The measurement of PPE signal amplitude has been described elsewhere [6]. A light beam (300 to 800 nm) from one kW Xenon arc lamp, mechanically chopped at 10 Hz was used for PPE measurements. Optical absorption coefficient (β) varies with the excitation photon energy () [7]. It is given by the expression, (βhυ)2 = ( − Eg), where is the photon energy, C is constant and Eg is the optical energy band gap. PPE signal intensity (ρ) is directly proportional to β, hence (ρhυ)2 is related to linearly. From the plot of (ρhυ)2 versus , Eg is obtained by extrapolating the linear fitted region to zero.

Optical absorption edge has been observed in a variety of crystalline and amorphous materials. The optical-absorption edge has an important role in electron or exciton-phonon interactions [8]. It is found that PPE signal intensities plotted semi logarithmically vary linearly with the photon energy just lower than the fundamental absorption edge [9]. Therefore, an empirical relation for absolute measuring temperature (T) and photon energy () is given by the equation:

P = P 0 e ( σ ( h υ h υ 0 k T )
where k is the Boltzmann constant and P0, σ, υ0 are fitting parameters [10,11]. The value σ/kT determines the exponential slope, where σ is the steepness factor and is characterized in optical absorption edge. The steepness factor is found (σA in region-A and σB in region-B) from the PPE spectrum.

3. Results and Discussion

The XRD pattern of the V2O5 doped ZnO for the sintering temperature of 1025 °C can be seen in Figure 1. The samples at 0 mol% of V2O5 contain small peaks related to Co3O4 (reference code 00-042-1467) at both sintering temperatures but peaks are clearer at 1025 °C. Very small peaks related to ZnMn2O4 (reference code 01-077-0470) were also found at both sintering temperatures. Samples doped at 0.3 mol% V2O5 contain the secondary phases Zn3(VO4)2 (reference code 00-034-0378), Zn4V2O9 (reference code 01-077-1757). The same phases are also found at all higher doping levels of V2O5.

The density increases from 57.8 to 91.8% of the theoretical density at a sintering temperature of 925 °C for a 2 hour sintering time, Figure 2. The density increases with the increase of V2O5 mol% and is in accordance with the literature [12]. The density increase at 925 °C above 0.7 mol% of V2O5 indicates that the densification process is essentially completed at the sintering temperature above 900 °C [12]. It is expected that the vanadium-rich liquid phase Zn3(VO4)2 enhances the densification by a solution and re-precipitation of ZnO [13]. The density of the ceramic is increased from 62.8 to 82.4% for the sintering temperature of 1025 °C. Density increases slowly compared to at the lower sintering temperature. The density has a lower value above 0.7 mol% of V2O5 at a sintering temperature of 1025 °C than 925 °C. This lower density may be due to the volatility of V2O5 [13].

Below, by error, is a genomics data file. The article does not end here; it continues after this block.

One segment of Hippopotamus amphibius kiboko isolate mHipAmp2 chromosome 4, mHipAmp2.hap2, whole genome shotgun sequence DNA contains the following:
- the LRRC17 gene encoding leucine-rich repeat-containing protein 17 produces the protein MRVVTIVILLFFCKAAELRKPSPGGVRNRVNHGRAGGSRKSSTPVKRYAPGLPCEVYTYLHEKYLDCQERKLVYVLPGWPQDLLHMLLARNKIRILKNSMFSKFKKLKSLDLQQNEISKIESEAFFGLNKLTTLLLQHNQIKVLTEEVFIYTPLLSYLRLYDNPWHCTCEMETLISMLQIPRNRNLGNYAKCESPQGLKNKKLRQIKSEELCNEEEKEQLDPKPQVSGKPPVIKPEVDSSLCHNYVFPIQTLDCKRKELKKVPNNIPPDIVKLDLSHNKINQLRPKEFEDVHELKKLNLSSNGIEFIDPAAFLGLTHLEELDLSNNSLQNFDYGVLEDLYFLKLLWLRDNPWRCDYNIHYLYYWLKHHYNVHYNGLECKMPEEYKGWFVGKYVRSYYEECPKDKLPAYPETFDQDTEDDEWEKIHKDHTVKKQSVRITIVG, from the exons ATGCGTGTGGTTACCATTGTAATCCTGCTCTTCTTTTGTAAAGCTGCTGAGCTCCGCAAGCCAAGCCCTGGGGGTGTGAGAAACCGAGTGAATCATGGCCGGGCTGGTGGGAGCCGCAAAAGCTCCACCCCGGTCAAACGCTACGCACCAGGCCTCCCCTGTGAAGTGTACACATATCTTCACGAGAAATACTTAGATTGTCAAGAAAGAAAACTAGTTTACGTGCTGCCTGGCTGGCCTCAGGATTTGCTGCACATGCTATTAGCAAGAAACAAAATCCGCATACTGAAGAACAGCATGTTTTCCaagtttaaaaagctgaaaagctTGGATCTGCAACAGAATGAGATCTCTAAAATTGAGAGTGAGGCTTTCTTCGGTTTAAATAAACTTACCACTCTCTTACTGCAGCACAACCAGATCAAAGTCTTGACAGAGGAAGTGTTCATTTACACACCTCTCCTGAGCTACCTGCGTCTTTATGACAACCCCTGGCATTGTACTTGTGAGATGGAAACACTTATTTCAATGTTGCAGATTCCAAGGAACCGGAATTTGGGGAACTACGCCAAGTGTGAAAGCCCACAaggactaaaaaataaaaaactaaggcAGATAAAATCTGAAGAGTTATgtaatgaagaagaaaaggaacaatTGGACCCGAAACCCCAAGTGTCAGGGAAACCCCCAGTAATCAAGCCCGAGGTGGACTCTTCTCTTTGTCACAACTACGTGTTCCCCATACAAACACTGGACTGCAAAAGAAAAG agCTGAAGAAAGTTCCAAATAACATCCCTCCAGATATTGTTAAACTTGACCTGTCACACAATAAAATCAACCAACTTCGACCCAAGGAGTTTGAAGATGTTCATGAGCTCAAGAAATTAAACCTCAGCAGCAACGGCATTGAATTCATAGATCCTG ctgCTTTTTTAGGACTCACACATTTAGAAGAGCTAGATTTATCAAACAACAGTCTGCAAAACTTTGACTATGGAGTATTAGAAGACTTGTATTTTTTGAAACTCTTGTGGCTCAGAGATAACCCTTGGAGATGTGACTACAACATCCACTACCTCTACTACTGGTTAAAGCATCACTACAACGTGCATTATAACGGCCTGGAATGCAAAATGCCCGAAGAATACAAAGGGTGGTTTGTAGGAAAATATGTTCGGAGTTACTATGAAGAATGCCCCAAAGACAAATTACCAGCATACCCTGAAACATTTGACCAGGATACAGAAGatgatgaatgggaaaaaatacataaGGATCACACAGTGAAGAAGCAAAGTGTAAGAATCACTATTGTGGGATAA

Examination of the microstructure, Figure 3, shows that the grain size of the ceramic at 0 mol% of V2O5 is 2.8 and 3.1 μm and is increased to 8.1 and 9.48 μm at the sintering temperature of 925 and 1025 °C, respectively. The grain size is increased with the increase of sintering temperature at all mol% of V2O5. Large grains have oblong shape and small grains are also found in the ceramic. Exaggerated ZnO grain growth is found in the samples, Figure 4. This is due to the high reactivity of the V-rich liquid phase during sintering, which causes abnormal grain growth [14]. The addition of V2O5 can enhance the densification and grain growth behavior. This fact can be attributed to the formation of Zn3(VO4)2, which acts as a liquid phase sintering aid [12]. EDX analysis shows that the vanadium is distributed at the grain boundaries as well as triple point junction [15]. Co and Mn are distributed in the grain boundaries and in the grain interiors [16]. The value of Eg is reduced from 3.2 eV (pure ZnO) to 2.28 and 2.54 eV at 0 mol% of V2O5 for the sintering temperatures of 1025 and 925 °C, respectively (Figure 5). This is due to 0.4 mol% of MnO2 and Co3O4 because the reduction of Eg is due to the introduction of interface states by Mn and Co ions as the ionic radius of Co and Mn is smaller than that of Zn2+. With the addition of 0.3 mol% of V2O5, the Eg decreases from 2.28 and 2.54 eV to 2.17 and 2.11 eV at 1025 and 925 °C, respectively. It is due to the introduction of the interface states.